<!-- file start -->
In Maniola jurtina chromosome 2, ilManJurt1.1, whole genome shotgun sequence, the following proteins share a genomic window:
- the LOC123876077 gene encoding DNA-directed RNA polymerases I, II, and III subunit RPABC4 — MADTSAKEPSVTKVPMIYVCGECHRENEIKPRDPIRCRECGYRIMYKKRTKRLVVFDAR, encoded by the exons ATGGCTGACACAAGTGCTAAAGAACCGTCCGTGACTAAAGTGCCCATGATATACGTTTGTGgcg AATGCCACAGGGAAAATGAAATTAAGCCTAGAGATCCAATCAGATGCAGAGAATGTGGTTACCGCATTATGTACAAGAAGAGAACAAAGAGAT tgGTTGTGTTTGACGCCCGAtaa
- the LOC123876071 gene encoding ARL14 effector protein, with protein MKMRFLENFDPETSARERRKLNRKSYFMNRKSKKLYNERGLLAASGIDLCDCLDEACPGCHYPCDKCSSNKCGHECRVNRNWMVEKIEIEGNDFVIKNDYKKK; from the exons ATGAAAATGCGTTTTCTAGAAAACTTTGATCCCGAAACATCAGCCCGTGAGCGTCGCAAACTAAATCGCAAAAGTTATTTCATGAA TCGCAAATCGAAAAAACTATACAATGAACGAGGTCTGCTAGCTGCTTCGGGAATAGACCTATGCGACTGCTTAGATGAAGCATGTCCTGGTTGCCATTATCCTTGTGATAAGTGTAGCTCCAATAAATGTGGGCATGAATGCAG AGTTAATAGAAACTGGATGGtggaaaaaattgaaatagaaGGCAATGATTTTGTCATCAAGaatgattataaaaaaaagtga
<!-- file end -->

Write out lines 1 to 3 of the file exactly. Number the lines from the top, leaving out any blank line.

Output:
In Maniola jurtina chromosome 2, ilManJurt1.1, whole genome shotgun sequence, the following proteins share a genomic window:
- the LOC123876077 gene encoding DNA-directed RNA polymerases I, II, and III subunit RPABC4 — MADTSAKEPSVTKVPMIYVCGECHRENEIKPRDPIRCRECGYRIMYKKRTKRLVVFDAR, encoded by the exons ATGGCTGACACAAGTGCTAAAGAACCGTCCGTGACTAAAGTGCCCATGATATACGTTTGTGgcg AATGCCACAGGGAAAATGAAATTAAGCCTAGAGATCCAATCAGATGCAGAGAATGTGGTTACCGCATTATGTACAAGAAGAGAACAAAGAGAT tgGTTGTGTTTGACGCCCGAtaa
- the LOC123876071 gene encoding ARL14 effector protein, with protein MKMRFLENFDPETSARERRKLNRKSYFMNRKSKKLYNERGLLAASGIDLCDCLDEACPGCHYPCDKCSSNKCGHECRVNRNWMVEKIEIEGNDFVIKNDYKKK; from the exons ATGAAAATGCGTTTTCTAGAAAACTTTGATCCCGAAACATCAGCCCGTGAGCGTCGCAAACTAAATCGCAAAAGTTATTTCATGAA TCGCAAATCGAAAAAACTATACAATGAACGAGGTCTGCTAGCTGCTTCGGGAATAGACCTATGCGACTGCTTAGATGAAGCATGTCCTGGTTGCCATTATCCTTGTGATAAGTGTAGCTCCAATAAATGTGGGCATGAATGCAG AGTTAATAGAAACTGGATGGtggaaaaaattgaaatagaaGGCAATGATTTTGTCATCAAGaatgattataaaaaaaagtga